How to Make Changes to an Existing Fideicomiso

By Jorge Chávez
Nov. 28, 2022

In previous editions of Vallarta Real Estate Guide, several experts have been consulted about what a Trust is and its usefulness for foreigners when acquiring a property that is within the restricted zone of Mexico, which is defined as an area of national territory where foreigners are prohibited from acquiring direct ownership of real estate property.

How to Make Changes to an Existing Fideicomiso

Of course, foreigners can buy properties in Mexico located in those designated areas through a Fideicomiso, a banking contract where the bank (trustee) holds the trust deed for the buyer (beneficiary).

The restricted zones of Mexico are essentially all land located 100 kilometers from any national land border and 50 kilometers from any ocean.

Trusts in restricted areas originated with an agreement signed by President Lázaro Cárdenas on November 22, 1937, when he authorized national credit institutions to carry out this process which would allow foreigners to acquire real estate in restricted zones.

Although on paper, the owner of the property is the bank, the property is not an asset of the bank, so the beneficiary has all the rights to the property, which include the right to sell it, rent it, remodel it, and bequeath it to his or her heirs.

It is possible that over time, the holder of a Trust may need certain changes to be made to an existing document, either because a relationship has ended, a new marriage has begun, or because of the death of the named beneficiary.

Withdrawal of One of the Trust Parties 

If a married couple created a Trust and then files for divorce, they must follow the procedures below to remove one of the parties from the Trust (obviously always respecting divorce agreements).

The change must be formalized through a transfer of trust rights from the party that is being removed from the trust, in favor of the party that will keep the property. This transfer of rights must be done with a deed, meaning that the process is similar to that of one party selling the property to the other party.

This title change will generate the following fees:

  • Notary public
  • Municipal and state certificates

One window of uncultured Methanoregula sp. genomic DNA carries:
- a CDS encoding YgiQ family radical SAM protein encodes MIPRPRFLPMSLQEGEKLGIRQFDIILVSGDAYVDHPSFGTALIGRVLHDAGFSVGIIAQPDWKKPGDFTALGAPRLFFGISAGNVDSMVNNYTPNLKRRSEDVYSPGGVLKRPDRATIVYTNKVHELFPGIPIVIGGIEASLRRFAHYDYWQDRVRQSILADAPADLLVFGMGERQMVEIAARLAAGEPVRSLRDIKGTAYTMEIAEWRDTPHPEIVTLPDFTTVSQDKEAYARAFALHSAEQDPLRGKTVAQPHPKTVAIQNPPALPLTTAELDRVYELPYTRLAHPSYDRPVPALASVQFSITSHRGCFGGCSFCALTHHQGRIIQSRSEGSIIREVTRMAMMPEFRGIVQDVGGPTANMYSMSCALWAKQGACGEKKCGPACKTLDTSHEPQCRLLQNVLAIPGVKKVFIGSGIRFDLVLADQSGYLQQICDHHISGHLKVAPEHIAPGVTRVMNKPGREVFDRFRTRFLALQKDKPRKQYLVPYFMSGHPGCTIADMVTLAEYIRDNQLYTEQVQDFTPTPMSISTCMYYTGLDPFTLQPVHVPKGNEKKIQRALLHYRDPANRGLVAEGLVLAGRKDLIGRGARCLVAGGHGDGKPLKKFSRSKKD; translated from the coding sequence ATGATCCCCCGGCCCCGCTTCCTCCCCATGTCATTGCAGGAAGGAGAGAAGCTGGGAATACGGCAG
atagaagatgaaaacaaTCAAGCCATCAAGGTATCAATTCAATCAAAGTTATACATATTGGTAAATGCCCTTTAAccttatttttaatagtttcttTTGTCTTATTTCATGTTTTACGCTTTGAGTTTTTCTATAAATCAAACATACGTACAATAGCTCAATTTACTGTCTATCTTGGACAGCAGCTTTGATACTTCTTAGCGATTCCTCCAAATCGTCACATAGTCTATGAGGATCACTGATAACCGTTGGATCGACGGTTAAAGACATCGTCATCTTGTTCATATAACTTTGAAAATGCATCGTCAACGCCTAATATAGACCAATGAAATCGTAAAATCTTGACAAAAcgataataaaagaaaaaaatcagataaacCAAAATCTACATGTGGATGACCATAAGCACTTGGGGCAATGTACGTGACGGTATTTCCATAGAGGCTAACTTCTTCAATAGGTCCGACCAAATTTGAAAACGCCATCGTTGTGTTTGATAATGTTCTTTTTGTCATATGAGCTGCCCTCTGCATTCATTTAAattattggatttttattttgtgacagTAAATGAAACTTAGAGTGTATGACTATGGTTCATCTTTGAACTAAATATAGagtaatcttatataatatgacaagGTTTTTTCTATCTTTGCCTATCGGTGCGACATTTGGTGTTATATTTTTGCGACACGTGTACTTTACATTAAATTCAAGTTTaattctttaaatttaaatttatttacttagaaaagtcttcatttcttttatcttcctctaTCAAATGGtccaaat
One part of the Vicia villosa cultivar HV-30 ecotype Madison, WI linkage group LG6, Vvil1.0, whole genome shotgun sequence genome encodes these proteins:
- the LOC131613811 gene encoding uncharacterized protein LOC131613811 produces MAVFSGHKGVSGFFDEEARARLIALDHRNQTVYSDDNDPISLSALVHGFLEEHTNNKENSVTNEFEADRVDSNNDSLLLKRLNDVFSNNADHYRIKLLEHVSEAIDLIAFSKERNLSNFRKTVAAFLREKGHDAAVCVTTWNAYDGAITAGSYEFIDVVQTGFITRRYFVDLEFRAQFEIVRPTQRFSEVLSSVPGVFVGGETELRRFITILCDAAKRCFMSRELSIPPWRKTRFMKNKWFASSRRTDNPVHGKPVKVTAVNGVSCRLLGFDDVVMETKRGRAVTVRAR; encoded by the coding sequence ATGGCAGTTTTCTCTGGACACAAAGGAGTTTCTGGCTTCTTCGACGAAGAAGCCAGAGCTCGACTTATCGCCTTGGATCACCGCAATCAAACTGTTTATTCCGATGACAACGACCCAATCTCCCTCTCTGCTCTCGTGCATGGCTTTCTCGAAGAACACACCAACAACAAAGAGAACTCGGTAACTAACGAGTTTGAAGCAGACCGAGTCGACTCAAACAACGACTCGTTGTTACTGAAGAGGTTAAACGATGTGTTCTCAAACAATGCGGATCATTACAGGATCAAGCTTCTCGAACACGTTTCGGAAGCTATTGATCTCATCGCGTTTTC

• Capital gains and transfer taxes
  • Bank commission for the modification of the Trust
  • Legal fees

Change of Beneficiary

The Trust always lists a beneficiary. In some cases (such as a legal separation, legal union, or death of the benefactor), the owner needs to change or update the beneficiary.

The following procedures must be followed in order to change the beneficiary of a Trust:

  • Write a letter of instruction, in which the banking institution is ordered to modify the Trust, change the beneficiary, or add a new one.
  • Ratify that letter of instruction before a Mexican notary public.
  • If the trustee is abroad, the signature must be certified before a notary public with jurisdiction in their city of origin, and the letter must be legalized or apostilled (depending on the country of origin of the trustee).
  • Some banks may require that the modification of the Trust be formalized by means of a public deed.

This change process is subject to the following fees:

  • Notary public, for the ratification of the modification of the Trust
  • Banking institution, due to the modification of the Trust
  • Legal fees

It should be noted that the cost of each of these procedures varies according to the type of property, the banking institution where the Trust is held, and the notary public.

Finally, it should be noted that there are three parties involved in the Trust: the Settlor, who is the owner of the assets or rights that are transferred to the trust institution (therefore, they must have the capacity and legitimacy to effectively carry out said transfer), the Trustee, which is the institution that receives the trust property or rights and executes the entrusted purposes, and the Trustees or beneficiaries, in favor of whom it was established.